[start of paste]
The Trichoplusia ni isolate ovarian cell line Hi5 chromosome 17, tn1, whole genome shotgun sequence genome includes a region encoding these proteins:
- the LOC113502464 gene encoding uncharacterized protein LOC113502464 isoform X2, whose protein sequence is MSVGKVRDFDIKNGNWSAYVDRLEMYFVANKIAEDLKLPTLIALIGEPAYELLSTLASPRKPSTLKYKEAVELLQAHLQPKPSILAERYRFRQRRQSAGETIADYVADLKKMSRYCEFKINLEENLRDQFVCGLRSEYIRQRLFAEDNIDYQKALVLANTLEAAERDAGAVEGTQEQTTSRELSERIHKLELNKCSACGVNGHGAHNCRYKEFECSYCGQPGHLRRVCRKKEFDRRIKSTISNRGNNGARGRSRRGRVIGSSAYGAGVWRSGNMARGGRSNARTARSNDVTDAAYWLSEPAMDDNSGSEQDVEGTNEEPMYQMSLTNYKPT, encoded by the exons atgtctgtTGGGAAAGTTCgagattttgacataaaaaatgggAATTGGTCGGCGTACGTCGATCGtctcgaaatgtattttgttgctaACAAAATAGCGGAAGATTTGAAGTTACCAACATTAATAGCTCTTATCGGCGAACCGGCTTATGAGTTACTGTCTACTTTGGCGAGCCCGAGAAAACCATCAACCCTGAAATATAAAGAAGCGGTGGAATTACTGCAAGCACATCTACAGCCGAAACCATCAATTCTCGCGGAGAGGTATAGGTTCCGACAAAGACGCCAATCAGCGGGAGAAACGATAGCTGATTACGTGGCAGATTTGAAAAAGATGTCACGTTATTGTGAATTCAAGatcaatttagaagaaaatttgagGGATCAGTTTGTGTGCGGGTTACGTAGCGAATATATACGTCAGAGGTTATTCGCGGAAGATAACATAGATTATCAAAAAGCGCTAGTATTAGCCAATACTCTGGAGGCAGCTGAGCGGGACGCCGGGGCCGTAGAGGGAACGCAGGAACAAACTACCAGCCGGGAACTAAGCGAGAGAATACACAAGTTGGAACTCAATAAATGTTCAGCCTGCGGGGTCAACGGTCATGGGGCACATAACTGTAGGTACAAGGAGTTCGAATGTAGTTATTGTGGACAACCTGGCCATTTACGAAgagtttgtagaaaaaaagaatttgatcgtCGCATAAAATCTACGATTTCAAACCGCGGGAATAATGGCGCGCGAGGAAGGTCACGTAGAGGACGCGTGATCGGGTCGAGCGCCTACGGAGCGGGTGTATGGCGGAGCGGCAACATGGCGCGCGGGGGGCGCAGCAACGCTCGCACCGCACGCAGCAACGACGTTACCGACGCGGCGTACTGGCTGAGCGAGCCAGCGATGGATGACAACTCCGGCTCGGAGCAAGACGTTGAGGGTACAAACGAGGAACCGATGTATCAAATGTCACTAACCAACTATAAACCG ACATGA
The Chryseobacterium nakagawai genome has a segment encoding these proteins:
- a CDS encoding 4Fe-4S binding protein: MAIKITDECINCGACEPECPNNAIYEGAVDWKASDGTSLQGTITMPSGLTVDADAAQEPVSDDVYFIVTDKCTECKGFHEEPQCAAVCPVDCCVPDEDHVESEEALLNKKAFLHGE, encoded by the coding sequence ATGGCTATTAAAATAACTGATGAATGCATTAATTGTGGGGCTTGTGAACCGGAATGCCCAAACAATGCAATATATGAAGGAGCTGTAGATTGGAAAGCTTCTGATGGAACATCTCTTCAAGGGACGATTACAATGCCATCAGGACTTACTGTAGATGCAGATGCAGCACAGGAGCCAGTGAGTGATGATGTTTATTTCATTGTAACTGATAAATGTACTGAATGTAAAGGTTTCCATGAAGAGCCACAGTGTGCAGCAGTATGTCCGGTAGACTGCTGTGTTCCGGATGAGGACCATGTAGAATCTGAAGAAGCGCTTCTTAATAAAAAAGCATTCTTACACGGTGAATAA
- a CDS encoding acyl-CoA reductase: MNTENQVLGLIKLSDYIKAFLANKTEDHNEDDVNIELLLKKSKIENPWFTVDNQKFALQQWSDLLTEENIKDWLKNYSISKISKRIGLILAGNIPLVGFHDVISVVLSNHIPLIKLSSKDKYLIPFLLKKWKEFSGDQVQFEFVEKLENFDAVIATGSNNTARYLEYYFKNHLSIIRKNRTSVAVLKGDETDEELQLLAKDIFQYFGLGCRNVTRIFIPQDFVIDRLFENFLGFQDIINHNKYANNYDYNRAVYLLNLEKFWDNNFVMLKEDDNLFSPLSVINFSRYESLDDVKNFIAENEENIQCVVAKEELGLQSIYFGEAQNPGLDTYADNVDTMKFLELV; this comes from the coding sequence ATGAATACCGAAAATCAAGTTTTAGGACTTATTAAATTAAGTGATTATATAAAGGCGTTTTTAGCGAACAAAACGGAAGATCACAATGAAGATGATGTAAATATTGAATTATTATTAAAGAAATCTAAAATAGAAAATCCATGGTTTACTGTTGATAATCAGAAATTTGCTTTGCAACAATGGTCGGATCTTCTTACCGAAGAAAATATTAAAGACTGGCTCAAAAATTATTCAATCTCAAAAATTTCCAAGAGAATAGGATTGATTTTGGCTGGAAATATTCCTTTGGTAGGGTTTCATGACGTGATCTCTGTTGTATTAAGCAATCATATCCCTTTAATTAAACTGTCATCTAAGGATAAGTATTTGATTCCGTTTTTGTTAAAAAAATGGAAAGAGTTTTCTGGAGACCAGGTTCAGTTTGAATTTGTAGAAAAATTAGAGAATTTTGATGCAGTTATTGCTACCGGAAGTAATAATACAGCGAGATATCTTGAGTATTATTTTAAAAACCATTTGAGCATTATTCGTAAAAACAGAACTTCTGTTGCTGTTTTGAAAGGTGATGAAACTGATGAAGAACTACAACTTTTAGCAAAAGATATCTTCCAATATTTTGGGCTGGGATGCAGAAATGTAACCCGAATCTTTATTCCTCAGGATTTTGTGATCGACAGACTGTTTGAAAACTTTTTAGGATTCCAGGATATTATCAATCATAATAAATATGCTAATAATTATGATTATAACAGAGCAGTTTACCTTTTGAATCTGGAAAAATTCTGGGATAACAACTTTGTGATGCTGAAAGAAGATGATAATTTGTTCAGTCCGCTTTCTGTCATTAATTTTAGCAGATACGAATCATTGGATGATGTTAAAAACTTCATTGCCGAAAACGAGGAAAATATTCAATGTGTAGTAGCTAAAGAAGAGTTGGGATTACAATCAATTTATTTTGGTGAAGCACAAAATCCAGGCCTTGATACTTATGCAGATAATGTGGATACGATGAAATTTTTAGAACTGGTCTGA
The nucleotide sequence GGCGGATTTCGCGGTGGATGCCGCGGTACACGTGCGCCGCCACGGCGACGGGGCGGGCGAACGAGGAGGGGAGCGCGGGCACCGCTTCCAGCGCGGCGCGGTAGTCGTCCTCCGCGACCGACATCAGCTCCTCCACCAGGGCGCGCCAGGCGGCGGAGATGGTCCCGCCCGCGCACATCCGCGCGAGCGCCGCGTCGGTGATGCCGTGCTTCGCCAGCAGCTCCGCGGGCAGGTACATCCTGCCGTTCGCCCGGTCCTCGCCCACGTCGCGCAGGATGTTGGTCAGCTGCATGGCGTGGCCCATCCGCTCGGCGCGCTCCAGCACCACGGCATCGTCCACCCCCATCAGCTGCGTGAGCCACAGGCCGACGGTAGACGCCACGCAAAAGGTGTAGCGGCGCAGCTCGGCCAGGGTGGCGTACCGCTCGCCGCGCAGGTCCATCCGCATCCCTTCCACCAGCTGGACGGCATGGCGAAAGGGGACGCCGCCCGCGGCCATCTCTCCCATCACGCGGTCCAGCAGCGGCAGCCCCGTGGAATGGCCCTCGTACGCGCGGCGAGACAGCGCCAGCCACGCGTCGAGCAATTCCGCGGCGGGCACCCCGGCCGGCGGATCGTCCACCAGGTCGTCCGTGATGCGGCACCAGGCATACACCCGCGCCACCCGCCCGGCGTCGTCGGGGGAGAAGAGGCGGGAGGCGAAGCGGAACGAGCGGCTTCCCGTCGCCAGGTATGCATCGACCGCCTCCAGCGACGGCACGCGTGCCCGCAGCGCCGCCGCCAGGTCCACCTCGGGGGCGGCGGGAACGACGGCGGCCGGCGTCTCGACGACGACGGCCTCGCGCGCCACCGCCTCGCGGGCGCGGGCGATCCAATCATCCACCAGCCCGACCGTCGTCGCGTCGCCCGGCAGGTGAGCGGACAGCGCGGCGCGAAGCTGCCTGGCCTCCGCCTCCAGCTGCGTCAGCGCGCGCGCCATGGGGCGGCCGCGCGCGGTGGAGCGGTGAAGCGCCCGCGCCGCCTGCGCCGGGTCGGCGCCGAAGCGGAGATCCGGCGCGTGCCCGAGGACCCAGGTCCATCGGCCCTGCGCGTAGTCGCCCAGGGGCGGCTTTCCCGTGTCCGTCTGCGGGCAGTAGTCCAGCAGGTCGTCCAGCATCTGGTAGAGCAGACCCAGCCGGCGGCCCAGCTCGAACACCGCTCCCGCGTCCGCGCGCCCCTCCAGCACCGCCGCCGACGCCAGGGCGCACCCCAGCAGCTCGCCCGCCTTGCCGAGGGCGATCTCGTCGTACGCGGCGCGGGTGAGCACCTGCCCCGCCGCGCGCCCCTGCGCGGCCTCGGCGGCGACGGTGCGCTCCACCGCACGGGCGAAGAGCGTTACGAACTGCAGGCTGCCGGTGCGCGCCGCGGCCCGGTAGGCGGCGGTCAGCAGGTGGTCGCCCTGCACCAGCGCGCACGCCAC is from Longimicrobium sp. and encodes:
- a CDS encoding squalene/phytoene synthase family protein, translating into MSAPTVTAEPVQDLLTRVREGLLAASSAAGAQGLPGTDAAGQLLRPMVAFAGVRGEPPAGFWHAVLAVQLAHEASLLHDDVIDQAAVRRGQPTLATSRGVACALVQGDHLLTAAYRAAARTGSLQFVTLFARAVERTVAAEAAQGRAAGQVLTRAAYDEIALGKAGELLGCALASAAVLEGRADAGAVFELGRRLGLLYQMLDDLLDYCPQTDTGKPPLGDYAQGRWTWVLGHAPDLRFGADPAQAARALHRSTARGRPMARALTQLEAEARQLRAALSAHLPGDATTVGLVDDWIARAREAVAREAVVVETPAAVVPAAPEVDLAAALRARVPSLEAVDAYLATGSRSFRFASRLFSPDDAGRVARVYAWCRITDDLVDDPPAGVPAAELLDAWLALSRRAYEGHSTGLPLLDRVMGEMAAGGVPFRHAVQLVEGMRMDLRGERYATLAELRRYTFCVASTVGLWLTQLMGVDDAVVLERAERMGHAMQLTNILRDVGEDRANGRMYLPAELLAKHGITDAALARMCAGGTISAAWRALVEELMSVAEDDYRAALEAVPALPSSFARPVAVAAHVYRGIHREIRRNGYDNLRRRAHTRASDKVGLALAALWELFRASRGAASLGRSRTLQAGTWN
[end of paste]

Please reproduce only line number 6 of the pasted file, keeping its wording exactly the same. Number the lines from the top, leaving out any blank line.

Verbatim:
The nucleotide sequence GGCGGATTTCGCGGTGGATGCCGCGGTACACGTGCGCCGCCACGGCGACGGGGCGGGCGAACGAGGAGGGGAGCGCGGGCACCGCTTCCAGCGCGGCGCGGTAGTCGTCCTCCGCGACCGACATCAGCTCCTCCACCAGGGCGCGCCAGGCGGCGGAGATGGTCCCGCCCGCGCACATCCGCGCGAGCGCCGCGTCGGTGATGCCGTGCTTCGCCAGCAGCTCCGCGGGCAGGTACATCCTGCCGTTCGCCCGGTCCTCGCCCACGTCGCGCAGGATGTTGGTCAGCTGCATGGCGTGGCCCATCCGCTCGGCGCGCTCCAGCACCACGGCATCGTCCACCCCCATCAGCTGCGTGAGCCACAGGCCGACGGTAGACGCCACGCAAAAGGTGTAGCGGCGCAGCTCGGCCAGGGTGGCGTACCGCTCGCCGCGCAGGTCCATCCGCATCCCTTCCACCAGCTGGACGGCATGGCGAAAGGGGACGCCGCCCGCGGCCATCTCTCCCATCACGCGGTCCAGCAGCGGCAGCCCCGTGGAATGGCCCTCGTACGCGCGGCGAGACAGCGCCAGCCACGCGTCGAGCAATTCCGCGGCGGGCACCCCGGCCGGCGGATCGTCCACCAGGTCGTCCGTGATGCGGCACCAGGCATACACCCGCGCCACCCGCCCGGCGTCGTCGGGGGAGAAGAGGCGGGAGGCGAAGCGGAACGAGCGGCTTCCCGTCGCCAGGTATGCATCGACCGCCTCCAGCGACGGCACGCGTGCCCGCAGCGCCGCCGCCAGGTCCACCTCGGGGGCGGCGGGAACGACGGCGGCCGGCGTCTCGACGACGACGGCCTCGCGCGCCACCGCCTCGCGGGCGCGGGCGATCCAATCATCCACCAGCCCGACCGTCGTCGCGTCGCCCGGCAGGTGAGCGGACAGCGCGGCGCGAAGCTGCCTGGCCTCCGCCTCCAGCTGCGTCAGCGCGCGCGCCATGGGGCGGCCGCGCGCGGTGGAGCGGTGAAGCGCCCGCGCCGCCTGCGCCGGGTCGGCGCCGAAGCGGAGATCCGGCGCGTGCCCGAGGACCCAGGTCCATCGGCCCTGCGCGTAGTCGCCCAGGGGCGGCTTTCCCGTGTCCGTCTGCGGGCAGTAGTCCAGCAGGTCGTCCAGCATCTGGTAGAGCAGACCCAGCCGGCGGCCCAGCTCGAACACCGCTCCCGCGTCCGCGCGCCCCTCCAGCACCGCCGCCGACGCCAGGGCGCACCCCAGCAGCTCGCCCGCCTTGCCGAGGGCGATCTCGTCGTACGCGGCGCGGGTGAGCACCTGCCCCGCCGCGCGCCCCTGCGCGGCCTCGGCGGCGACGGTGCGCTCCACCGCACGGGCGAAGAGCGTTACGAACTGCAGGCTGCCGGTGCGCGCCGCGGCCCGGTAGGCGGCGGTCAGCAGGTGGTCGCCCTGCACCAGCGCGCACGCCAC is from Longimicrobium sp. and encodes: